Nov 20, 2007
They found a part of the cortex is thicker than in people who are free from the debilitating headaches.
What is not clear is whether the difference causes, or is the result of migraine attacks.
The Neurology study, by Massachusetts General Hospital in Boston, suggests the changes may make patients hyper-sensitive to pain in general.
The researchers, from the hospital's Martinos Center for Biomedical Imaging, compared 24 people who get migraines with 12 who do not suffer the condition.
They found the somatosensory cortex area of the brain was up to 21% thicker in the migraine sufferers.
Lead researcher Dr Nouchine Hadjikhani said: "Repeated migraine attacks may lead to, or be the result of, these structural changes in the brain.
"Most of these people had been suffering from migraines since childhood, so the long-term over-stimulation of the sensory fields in the cortex could explain these changes.
"It's also possible that people who develop migraines are naturally more sensitive to stimulation."
Dr Hadjikhani said the results indicated that the brain's sensory mechanisms were important components in migraine.
"This may explain why people with migraines often also have other pain disorders such as back pain, jaw pain, and other sensory problems such as allodynia, where the skin becomes so sensitive that even a gentle breeze can be painful."
She said that much effort was made to treat the symptoms of migraine, but it was possible that if the attacks could be prevented in the first place this would stop changes taking place in the brain - and prevent patients becoming hyper-sensitive to pain.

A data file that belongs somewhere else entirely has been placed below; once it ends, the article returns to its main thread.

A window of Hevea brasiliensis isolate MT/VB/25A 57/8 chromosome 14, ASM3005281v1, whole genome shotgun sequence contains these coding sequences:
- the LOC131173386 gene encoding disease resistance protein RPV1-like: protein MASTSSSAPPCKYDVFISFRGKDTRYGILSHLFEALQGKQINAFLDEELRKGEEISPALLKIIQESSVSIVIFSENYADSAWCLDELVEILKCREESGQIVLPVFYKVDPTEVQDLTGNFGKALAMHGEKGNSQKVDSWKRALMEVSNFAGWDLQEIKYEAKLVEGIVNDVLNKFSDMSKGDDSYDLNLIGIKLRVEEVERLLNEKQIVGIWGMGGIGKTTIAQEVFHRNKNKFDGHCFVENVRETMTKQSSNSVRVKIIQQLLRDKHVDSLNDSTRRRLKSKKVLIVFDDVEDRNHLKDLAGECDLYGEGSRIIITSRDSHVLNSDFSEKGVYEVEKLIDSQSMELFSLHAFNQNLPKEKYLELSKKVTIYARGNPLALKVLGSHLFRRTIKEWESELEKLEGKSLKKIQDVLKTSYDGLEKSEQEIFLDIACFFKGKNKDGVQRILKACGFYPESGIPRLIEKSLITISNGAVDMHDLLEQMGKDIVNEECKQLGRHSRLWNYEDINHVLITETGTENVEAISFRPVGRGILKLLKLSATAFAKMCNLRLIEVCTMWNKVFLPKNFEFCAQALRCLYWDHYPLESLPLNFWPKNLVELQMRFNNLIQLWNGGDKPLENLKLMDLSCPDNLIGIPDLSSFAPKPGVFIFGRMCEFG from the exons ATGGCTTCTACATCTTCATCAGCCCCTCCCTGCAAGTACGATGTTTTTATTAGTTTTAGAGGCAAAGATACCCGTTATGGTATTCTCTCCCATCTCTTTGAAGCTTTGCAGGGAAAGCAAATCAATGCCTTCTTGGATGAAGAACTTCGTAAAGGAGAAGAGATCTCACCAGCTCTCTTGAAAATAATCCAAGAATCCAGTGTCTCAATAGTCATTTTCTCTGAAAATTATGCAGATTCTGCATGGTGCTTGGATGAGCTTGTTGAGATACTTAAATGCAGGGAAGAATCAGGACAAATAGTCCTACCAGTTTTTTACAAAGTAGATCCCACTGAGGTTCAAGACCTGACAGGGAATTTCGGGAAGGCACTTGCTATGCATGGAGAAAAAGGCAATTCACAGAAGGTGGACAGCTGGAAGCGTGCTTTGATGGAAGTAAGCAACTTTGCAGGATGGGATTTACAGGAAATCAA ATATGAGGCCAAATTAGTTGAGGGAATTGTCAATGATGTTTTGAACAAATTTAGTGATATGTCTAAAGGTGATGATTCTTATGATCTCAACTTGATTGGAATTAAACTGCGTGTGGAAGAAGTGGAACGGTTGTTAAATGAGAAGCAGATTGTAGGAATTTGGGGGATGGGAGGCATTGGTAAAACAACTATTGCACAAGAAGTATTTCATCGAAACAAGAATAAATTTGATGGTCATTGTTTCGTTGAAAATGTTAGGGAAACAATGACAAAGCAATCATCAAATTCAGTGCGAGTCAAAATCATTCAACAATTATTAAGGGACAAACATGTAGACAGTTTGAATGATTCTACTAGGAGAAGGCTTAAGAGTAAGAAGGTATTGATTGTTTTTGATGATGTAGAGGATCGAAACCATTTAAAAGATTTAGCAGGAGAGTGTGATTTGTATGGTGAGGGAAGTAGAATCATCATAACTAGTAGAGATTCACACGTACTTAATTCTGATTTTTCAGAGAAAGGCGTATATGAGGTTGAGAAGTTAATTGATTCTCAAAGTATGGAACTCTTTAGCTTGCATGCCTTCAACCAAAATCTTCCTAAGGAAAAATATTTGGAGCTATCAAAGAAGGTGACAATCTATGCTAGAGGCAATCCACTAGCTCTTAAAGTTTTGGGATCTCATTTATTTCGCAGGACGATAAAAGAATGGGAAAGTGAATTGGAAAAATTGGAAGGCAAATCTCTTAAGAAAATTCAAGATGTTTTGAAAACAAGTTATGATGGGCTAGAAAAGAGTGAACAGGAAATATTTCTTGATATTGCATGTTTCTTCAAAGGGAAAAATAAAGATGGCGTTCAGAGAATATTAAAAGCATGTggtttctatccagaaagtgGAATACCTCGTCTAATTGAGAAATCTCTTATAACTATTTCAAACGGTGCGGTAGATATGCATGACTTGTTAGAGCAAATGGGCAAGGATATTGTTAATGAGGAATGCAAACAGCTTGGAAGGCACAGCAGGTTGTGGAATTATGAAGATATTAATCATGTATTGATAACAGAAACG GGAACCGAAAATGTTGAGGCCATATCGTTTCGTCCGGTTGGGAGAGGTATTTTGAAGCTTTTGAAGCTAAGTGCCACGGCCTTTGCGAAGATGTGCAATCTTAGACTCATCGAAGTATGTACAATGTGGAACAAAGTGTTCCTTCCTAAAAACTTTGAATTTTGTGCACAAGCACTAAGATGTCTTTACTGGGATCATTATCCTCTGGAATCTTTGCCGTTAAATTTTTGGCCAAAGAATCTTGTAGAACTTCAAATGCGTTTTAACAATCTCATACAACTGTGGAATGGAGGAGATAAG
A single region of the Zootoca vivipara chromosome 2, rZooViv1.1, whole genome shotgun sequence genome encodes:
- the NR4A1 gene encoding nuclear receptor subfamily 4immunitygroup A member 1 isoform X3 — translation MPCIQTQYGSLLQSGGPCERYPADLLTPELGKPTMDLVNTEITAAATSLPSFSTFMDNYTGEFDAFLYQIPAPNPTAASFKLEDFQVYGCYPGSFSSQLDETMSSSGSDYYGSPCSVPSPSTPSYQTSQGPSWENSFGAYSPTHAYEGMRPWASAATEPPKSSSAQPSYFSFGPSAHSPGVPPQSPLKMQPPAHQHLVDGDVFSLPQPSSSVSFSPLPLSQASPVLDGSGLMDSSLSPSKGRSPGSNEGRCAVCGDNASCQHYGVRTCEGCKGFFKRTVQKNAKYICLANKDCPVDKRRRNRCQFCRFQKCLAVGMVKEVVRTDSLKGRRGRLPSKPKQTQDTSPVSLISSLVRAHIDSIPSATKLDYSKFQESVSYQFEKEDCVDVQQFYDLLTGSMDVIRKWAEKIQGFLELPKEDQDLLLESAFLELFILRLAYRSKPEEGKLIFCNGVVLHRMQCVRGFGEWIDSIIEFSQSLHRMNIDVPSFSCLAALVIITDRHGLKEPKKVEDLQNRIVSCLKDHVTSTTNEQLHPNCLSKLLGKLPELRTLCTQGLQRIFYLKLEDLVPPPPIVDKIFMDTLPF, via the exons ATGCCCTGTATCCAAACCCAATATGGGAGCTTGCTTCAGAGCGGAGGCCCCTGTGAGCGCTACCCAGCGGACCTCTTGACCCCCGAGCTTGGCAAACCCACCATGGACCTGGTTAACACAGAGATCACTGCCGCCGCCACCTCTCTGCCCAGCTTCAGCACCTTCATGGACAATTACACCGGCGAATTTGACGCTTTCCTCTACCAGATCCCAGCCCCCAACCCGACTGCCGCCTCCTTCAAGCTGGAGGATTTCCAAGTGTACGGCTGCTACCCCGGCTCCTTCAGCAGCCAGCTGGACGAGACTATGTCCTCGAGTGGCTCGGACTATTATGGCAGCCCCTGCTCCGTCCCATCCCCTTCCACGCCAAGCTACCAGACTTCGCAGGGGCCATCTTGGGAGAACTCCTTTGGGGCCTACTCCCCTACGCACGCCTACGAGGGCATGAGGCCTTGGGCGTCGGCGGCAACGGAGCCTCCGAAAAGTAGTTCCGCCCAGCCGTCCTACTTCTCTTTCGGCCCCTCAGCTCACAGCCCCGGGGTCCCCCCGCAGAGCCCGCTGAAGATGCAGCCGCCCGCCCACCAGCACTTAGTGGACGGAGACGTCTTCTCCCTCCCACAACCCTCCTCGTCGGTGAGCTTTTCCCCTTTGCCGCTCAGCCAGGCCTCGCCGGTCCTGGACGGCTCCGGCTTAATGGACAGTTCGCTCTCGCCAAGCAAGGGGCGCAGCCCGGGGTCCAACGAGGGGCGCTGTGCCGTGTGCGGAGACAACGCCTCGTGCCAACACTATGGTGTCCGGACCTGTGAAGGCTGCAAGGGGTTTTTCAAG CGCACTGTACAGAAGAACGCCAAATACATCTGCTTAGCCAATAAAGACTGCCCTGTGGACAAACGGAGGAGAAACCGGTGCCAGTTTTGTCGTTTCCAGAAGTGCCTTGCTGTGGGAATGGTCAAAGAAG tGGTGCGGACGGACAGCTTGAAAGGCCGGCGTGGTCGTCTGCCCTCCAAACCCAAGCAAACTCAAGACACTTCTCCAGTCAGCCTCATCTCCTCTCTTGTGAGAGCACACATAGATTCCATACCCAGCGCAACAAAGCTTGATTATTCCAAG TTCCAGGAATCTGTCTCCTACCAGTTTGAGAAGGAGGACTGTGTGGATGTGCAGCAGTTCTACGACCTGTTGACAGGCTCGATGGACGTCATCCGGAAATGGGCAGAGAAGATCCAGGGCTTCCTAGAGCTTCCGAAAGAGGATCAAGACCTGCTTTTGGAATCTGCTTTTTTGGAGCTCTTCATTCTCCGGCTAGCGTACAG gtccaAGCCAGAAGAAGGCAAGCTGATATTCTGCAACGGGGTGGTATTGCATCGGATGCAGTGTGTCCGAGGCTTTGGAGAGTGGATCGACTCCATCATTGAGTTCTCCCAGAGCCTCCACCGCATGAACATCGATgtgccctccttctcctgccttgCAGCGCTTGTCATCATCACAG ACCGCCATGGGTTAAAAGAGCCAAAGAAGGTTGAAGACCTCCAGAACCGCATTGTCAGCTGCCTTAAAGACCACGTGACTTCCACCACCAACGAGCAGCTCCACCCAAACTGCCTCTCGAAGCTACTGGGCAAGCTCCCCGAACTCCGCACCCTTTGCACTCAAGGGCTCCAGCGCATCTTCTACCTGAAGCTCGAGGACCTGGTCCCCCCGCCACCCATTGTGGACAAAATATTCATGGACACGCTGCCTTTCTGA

Drugs which have been shown to have some success in reducing the frequency and severity of migraine attacks include beta blockers, such as propranolol, and anti-depressants, such as amitryptyline.
Previous research has shown that the cortex becomes thinner with neurological disorders such as multiple sclerosis and Alzheimer's disease.
Part of the cortex, although not the somatosensory area, is also known to thicken with extensive motor training and learning.
Dr Andrew Dowson, medical advisor to the Migraine Action Association, said there was much international research currently under way using sophisticated imaging techniques to examine the impact of chronic pain on the central nervous system.
Evidence was emerging that it could lead to changes both in the connections made between brain cells, and in the hard-wiring of the brain.
"This study is with a small number of subjects but the findings might indicate an important result of or even cause of migraine.
"Who knows where this might lead with new diagnostic possibilities and therapeutic targets?"
Professor Peter Goadsby, of the University College London Institute of Neurology, said: "The new data provide further clear evidence that migraine is a brain disorder.
"The findings are consistent with a change in the way the brain handles information, such as pain signals or light or sound.
"These changes do not represent damage but probably an adaptation by the brain to the disorder."